lobster roe and tomalley at Noryangjin fish market

Noryangjin Fish Market | Key takeaways from buying seafood

Noryangjin Fisheries Wholesale | Lessons from the Fish Market

The Noryangjin Fisheries Wholesale Market is huge. More commonly referred to as the Noryangjin Fish Market, it boasts to be the largest food consumption site in Korea. I love this place so much that I visited 6 times over our 7-day trip. Because what is cholesterol, right?

Today, there are two sections to the market. One side is the historic old market, while the other side hosts a new building built under its modernisation project. Whichever you first take step into, it is surely seafood heaven.

Noryangjin fish market
noryangjin fish market seafood selection
old noryangjin fish market

At the Noryangjin Fish Market, there are plenty of the favourite lobsters, crabs, and prawns. Many kinds of shellfish are also available and it was fun to try the different varieties. Venturing further into the unknown, there are sea pineapples and sea intestines. The sea pineapple is at least still cute, but the sea intestines are one of the weirdest looking foods I have seen (Search for “Urechis unicinctus” on Google, you must). I couldn’t even tell if they were fish, plant, or worm.

seafood selection at noryangjin fish market, fresh seafood in seoul
sashimi noryangjin fish market
fresh clams at noryangjin fish market
sea pineapple at noryangjin fish market

That’s the Sea Pineapple!

What are prices like at the Noryangjin Fish Market?

Seafood here is probably always cheaper than that in Singapore, but even then, some days are better than others. Prices fluctuate with demand and supply, and we visited at a time when the Chinese (largest group of tourists by nationality) shunned South Korea due to the THAAD missile row. It was obvious that the stall owners were very hungry for business.

Many stalls have Chinese-speaking workers. In addition, there are plenty of Chinese-speaking middle men working for the restaurants who will be happy to help with your purchases. Thus, buying seafood at Noryangjin will be a breeze for many Singaporeans. Still, take your time because there is so much to see and even more prices to haggle.

After you are done with your purchases, you will be referred to a restaurant. Generally, you can have your food served sashimi, steamed, boiled, BBQ-ed or stir fried. Cooking is pretty basic. While the preparation is nothing spectacular, my meals at Noryangjin were nonetheless enjoyable.

king crab at noryangjin fish market

What's good to order here?

cockles at noryangjin fish market

Throughout our trip, we kept repeating orders of these cockles. They taste so good. There are varied sizes, we got some monstrous once but those are difficult to eat. These were bite-sized, and this size is perfect. Sinking your teeth into their plump flesh, the rich juices just burst out.

spoon worm sashimi at noryangjin fish market

Sea Intestines Sashimi

sea pineapple sashimi at noryangjin fish market

Sea Pineapple Sashimi

sea urchin sashimi at noryangjin fish market

The stallholders shared that Sea Urchin isn’t as big a thing in Korea as it is in Japan. Maybe that’s why these were so well priced (although that could also be because those served here weren’t as delicious). For some really really good sea urchin, I highly recommend the luscious sea urchin cold soba at Mimi Myeonga in Gangnam.

For many restaurants at Noryangjin, sashimi items are served without that additional service fee. However, because preparing sea urchin is a hassle, they may charge for these.

clams at noryangjin fish market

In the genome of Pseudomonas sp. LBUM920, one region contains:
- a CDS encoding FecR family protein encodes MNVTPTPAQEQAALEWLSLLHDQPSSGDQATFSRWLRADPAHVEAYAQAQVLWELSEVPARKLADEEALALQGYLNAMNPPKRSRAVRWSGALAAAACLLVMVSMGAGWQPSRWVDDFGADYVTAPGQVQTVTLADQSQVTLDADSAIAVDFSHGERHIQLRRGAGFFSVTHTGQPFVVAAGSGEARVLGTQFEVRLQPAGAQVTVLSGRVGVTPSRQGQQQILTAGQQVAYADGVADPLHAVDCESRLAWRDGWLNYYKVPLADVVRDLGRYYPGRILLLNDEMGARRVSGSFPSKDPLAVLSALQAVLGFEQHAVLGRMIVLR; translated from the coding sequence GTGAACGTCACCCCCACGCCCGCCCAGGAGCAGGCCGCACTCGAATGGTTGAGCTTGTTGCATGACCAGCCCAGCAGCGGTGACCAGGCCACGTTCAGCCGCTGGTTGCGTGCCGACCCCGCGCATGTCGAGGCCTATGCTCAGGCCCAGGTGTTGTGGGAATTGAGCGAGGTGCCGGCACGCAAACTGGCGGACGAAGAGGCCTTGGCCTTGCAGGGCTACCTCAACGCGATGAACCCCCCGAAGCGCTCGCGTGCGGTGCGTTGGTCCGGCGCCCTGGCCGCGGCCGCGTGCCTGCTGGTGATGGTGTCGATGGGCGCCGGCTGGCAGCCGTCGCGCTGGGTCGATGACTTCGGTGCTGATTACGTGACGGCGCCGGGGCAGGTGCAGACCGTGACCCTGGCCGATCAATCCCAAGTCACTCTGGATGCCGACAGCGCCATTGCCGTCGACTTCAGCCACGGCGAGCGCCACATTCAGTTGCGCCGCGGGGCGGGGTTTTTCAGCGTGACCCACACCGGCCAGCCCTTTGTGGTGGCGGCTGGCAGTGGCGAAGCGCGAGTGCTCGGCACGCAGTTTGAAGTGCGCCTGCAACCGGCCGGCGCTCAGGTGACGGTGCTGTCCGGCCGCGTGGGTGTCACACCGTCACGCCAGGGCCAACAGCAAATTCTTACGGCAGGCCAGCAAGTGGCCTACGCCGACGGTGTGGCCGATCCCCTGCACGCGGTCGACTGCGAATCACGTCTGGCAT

Stir fried bamboo clams. On top of the king crabs and lobsters which are the typical tourist “must orders” at Noryangjin, these bamboo clams are similarly something you must absolutely get. They can be stir fried in a spicy Korean sauce, or in a non-spicy version with vegetables. Both are absolutely delicious. The table next to us saw us eating these and immediately went to order some for themselves!

steamed lobster and crabs at noryangjin fish market

Steamed Lobster and Flower Crabs

Flower crab roe at Noryangjin Fish Market

Beautiful, aren’t they? Flower crabs are so misunderstood. Many people think of them as the inferior cousin of the King Crab and Mud Crab, but these tasted so sweet.

lobster sashimi at noryangjin fish market

Over our trip, we got to try the different cooking styles for lobsters. Here, it is shown with its body served sashimi while its head was steamed.

lobster roe and tomalley at Noryangjin fish market

Look at that roe and tomalley, I enjoyed these even more than the lobster meat.

sea cucumber sashimi at Noryangjin fish market

Sea Cucumber Sashimi

Unexpected takeaways from the fish market

I had a tough time deciding whether this post was to be under the category of “food”, or “experiences”. After thorough thought, I believe a visit to Noryangjin is not just about the food, but is only complete with the browsing, engaging, and lots of haggling. I didn’t just leave with happy taste buds, but I gained 3 important lessons from the fish sellers here – the kind of stuff you learn at business school. Let me end my post with these.

  1. Big Bait. Lure you in with cheap lobsters or king crabs. Then add a bit more to the prices of all the other items you’ll proceed to buy from them.
  2. Build Rapport, Find a Connection. Workers who spoke mandarin would reiterate that we’re both Chinese, and that we are all family in this foreign land. They say they will not join the Korean stall-owners to rip off our tourist money, they say our prices are already very cheap!! The way they put it sounded so assuring.
  3. The Pity Trick. This pits your compassion against your cheapskate attitude. We were in full on haggling mode, then the lady went “ohh I bought this at 47,000 won per kilo, please at least let me sell it at 52,000 won. T.T”. And it worked, because I promptly said “all right”. For all I know, she could’ve bought the entire thing for 30,000 won.

Mingles, Seoul | Fine Dining with a Korean Twist

Mingles, Seoul